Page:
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Never Too Fast at the Berlin Marathon

With 12 world records broken, whether you are chasing a PR or a World Record, Berlin is the fastest marathon in the world.
Berlin Marathon Start Line
Berlin Marathon Start Line

September means a new beginning. The real start of the year. The summer heat is gone and you are ready to chase your new PR. The marathon season is back and Berlin is the place to chase your new PR.

Since its first edition in 1974, the Berlin Marathon saw 12 world records broken on its course gaining the glamorous epithet of the World’s Fastest Marathon. Cool conditions, flat well-maintained roads, and carefully selected elite fields are the Berlin formula but not enough. Top-tier Pacers and dedicated and well-trained volunteers committed to making you run at your best. In recent years, one of these volunteers became a superstar in the running world known as Bottle Claus, responsible for Eliud’s Kipchoge personal hydration. His dedication goes beyond race day when he is entirely part of Kipchoge’s team and its success.

1974 berlin marathon
The 1974 start line. Image: Berlin Marathon

Horst Milde was a Berlin baker coming from a tradition of more than 300 years in the business who had a passion for running. In 1974, the country was still divided between East and West with the former not being allowed to participate in the race - the first eastern participants joined illegally a few years after. On 13 October 1974, 286 athletes took off from a minor road next to the stadium of the organizers‘ club SC Charlottenburg Berlin. At that time, the course developed mainly outside of the city along the Grunewald forest in West Berlin. West Germany dominated the first 7 editions of the race, before it became an actual global event, securing both male and female first positions and setting the first female world record in 1977 with Christa Vahlensieck in 2:34:48.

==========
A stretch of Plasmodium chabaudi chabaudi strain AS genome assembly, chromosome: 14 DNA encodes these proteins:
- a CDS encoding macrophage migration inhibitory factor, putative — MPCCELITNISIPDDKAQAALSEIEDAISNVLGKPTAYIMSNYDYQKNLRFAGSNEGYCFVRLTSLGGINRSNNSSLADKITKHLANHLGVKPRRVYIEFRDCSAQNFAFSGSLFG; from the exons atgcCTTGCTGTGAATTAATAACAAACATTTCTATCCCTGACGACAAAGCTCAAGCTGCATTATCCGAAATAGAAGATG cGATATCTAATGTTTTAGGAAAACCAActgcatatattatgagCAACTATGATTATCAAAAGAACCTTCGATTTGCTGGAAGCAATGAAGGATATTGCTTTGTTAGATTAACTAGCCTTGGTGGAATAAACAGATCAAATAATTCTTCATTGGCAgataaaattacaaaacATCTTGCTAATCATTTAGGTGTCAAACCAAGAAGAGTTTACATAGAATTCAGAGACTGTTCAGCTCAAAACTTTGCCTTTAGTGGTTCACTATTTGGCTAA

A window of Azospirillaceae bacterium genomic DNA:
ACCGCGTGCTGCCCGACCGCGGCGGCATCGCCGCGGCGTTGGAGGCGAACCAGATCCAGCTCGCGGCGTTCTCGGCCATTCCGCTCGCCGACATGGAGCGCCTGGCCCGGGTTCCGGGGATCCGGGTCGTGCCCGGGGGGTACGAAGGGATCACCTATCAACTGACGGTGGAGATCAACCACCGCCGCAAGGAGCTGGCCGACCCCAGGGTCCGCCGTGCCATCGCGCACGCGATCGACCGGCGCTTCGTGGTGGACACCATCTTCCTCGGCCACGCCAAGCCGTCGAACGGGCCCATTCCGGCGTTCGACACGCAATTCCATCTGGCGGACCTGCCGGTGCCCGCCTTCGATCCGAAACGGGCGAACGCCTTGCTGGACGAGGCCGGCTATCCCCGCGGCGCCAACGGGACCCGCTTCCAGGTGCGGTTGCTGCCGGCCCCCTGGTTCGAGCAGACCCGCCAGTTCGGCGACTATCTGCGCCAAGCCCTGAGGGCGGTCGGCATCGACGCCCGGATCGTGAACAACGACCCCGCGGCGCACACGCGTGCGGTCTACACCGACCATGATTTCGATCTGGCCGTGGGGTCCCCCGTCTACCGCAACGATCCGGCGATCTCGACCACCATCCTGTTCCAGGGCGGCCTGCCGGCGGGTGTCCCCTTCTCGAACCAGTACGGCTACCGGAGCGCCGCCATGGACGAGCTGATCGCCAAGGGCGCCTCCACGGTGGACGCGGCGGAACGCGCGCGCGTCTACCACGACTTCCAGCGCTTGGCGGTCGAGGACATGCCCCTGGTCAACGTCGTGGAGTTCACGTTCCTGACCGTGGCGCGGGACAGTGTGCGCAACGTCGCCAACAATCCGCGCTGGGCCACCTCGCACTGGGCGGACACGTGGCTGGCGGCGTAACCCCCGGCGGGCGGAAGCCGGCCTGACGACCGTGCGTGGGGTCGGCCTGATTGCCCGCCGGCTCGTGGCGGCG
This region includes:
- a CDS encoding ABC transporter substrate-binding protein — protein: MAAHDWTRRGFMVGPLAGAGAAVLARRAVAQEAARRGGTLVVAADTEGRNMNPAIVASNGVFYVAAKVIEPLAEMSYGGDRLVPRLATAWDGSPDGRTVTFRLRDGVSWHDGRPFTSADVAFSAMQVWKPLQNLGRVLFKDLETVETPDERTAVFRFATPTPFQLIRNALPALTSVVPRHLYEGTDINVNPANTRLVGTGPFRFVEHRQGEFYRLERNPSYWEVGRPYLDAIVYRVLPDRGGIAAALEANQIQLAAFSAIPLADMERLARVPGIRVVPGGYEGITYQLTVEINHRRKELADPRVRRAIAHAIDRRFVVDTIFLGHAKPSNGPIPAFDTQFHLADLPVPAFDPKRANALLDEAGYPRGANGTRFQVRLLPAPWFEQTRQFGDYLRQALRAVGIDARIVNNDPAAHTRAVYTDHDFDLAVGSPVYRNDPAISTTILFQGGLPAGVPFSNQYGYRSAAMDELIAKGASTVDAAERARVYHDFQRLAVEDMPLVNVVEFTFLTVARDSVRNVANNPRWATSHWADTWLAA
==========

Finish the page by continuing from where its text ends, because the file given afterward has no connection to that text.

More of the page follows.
In 1981, the organizers persuaded the police to move the race into the city and for the first time, the course started in front of the Reichstag and finished at Kurfürstendamm, developing inside the city center. 5 years later, another milestone for the race arrived when more than 10,000 participants were present at the start. Fast forward to the present day, the Berlin Marathon features more than 45,000 runners split 70/30 between male and female, a percentage that doubled in the last 20 years in females’ favor.

Berlin Marathon 2023 Course
Berlin Marathon 2023 Course

1998 marked the second world record broken at the Berlin Marathon thanks to the Brazilian Ronaldo da Costa who stopped the clock at 2:06:05 generating a lot of buzz around his performance in which he shaved a few minutes from his previous PR. To date, he is the only South American who held the marathon world record.

The years between 1999 and 2005 were dominated by two nations: Kenya's male runners and Japanese females. In 2001, Naoko Takahashi from Japan produced the first ever sub 2:20 marathon for a female runner setting the fourth world record on the Berlin Marathon course (2:19:46). She was fresh from the Sidney Olympics gold medal that let her become the first female national hero in her home country. Two years later, Paul Tergat became the first runner to run sub 2:05 (2:04:55) setting the fifth world record in Berlin.

Naoko Takahashi 2001 Berlin Marathon
Naoko Takahashi crossing the finish line in 2001. Image: Berlin Marathon

Ethiopian Haile Gebrselassie, one of the greatest of the sport, took over the Berlin Marathon between 2006 and 2009 winning 4 titles back to back and setting two world records in 2007 and 2008. He is the only runner to have won the race 4 times in a row - Kipchoge won the race 4 times but not in a row. Another Ethiopian, Gete Wami, set a new precedent in 2007 when she won the race in 2:23:17 with a new world record and became the first female winner of the WMM series which secured her 500,000 dollars.

Eliud Kipchoge Berlin Marathon 2022
Eliud Kipchoge 2022 finish. Image: Olympics

Kenyan male runners won 17 of the last 24 editions of the Berlin Marathon setting 5 world records of which the most remarkable - still unbeaten - is Eliud Kipchoge’s 2:01:09 in 2022, improving his 2018 performance by 30 seconds. Kipchoge will be back at this year's edition facing his upcoming rival Kelvin Kiptum who won the London Marathon this year in 2:01:25.


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